Ever since he was a 4-year-old in the Eastside Bulldogs youth football program in Kankakee, Jonathan Ward was one of many kids across the country who dreamed every night of hearing their name called at the NFL Draft. This week, Ward could see his dream come to fruition.
A 2016 Bishop McNamara graduate, Ward ended a four-year career at Central Michigan University with a career-best 1,108 rushing yards and 15 rushing touchdowns in his senior year, giving him his second 1,000-yard season and putting him on the map of NFL front offices ahead of this year’s draft, which begins Thursday.
“I’m excited. ... It’s something I’ve been working for and envisioned all my life,” Ward said. “Slowly but surely, it’s coming true.”
After spending his youth torching opponents with the Bulldogs, Ward chose to attend Bishop McNamara, where he became one of the most heralded players in the school’s rich football history, owning every rushing record there is when he graduated.
Ward’s star shined brightest in his senior year, when he ran for 2,165 yards and 32 touchdowns, winning the Chicago Catholic League Player of the Year award as he helped the Irish capture the IHSA Class 3A State Championship. But coach Rich Zinanni said he knew early on Ward was special, reminding the legendary coach of Tyjuan Hagler, the most recent Irish star to make it to the NFL when he played for the Indianapolis Colts from 2005-10.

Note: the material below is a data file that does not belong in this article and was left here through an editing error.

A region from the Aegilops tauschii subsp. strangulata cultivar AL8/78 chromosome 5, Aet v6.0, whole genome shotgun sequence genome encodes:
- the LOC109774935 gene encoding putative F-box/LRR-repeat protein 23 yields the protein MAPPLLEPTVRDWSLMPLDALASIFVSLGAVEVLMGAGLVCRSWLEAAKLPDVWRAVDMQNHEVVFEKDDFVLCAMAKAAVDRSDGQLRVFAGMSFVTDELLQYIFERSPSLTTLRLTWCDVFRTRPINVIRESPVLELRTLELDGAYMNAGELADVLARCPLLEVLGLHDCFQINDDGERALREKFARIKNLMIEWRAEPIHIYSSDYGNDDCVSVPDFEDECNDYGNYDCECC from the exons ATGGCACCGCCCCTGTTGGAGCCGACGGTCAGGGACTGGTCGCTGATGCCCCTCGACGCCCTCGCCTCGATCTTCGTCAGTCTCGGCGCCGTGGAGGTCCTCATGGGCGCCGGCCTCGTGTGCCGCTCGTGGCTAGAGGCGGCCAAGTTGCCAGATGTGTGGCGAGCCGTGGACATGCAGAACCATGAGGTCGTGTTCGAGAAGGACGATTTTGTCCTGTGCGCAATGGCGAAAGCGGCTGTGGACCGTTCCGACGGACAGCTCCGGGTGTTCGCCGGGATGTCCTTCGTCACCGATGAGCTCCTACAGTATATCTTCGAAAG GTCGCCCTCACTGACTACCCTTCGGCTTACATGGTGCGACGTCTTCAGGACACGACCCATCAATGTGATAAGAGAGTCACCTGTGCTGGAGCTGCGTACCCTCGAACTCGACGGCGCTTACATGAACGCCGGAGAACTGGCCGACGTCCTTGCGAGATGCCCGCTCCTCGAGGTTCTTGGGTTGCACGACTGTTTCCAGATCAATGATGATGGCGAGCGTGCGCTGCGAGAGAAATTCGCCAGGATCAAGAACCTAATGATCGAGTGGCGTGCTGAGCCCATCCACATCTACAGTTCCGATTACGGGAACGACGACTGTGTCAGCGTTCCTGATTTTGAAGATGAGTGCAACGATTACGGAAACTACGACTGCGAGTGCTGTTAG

“A lot of kids really sell out and have the attitude that they’ll be the best they can, but a lot of the time, they don’t have the talent to back it up,” Zinanni said. “Jonathan has that — he’s a very talented young man, and he’s very similar to Tyjuan in that regard.”
After the 2019 season, the second 1,000-plus-yard season Ward posted at Central Michigan, he was selected to the 2020 NFL Players Association Collegiate Bowl, where he drew the start at running back for the American team, finishing with a team-high six attempts for 19 yards.
Despite his on-field success, Ward wasn’t invited to this year’s NFL Draft combine, although he sits higher on several draft boards, both in the league and the media, than scores of the 337 invitees.
The snub wasn’t out of the ordinary for Ward. Despite cementing himself as one of the best running backs in Chicago Catholic League history, his only full scholarship offer came from Central Michigan.
“I’ve always had to find my way in some way, some how,” Ward said. “Not getting to the combine when I felt I was deserving of it was heartbreaking but not something I’m not used to.”
The combine ran from the end of February through the first two days of March, but with his scheduled pro day a few weeks later on March 14, Ward still had a chance to wow scouts. That was until Central Michigan’s pro day was canceled because of the COVID-19 outbreak.
To make up for the cancellation, Ward and his agent, Orlando Arnold, put together a workout tape and sent it to the league, a tape Ward said he has gotten good reaction from.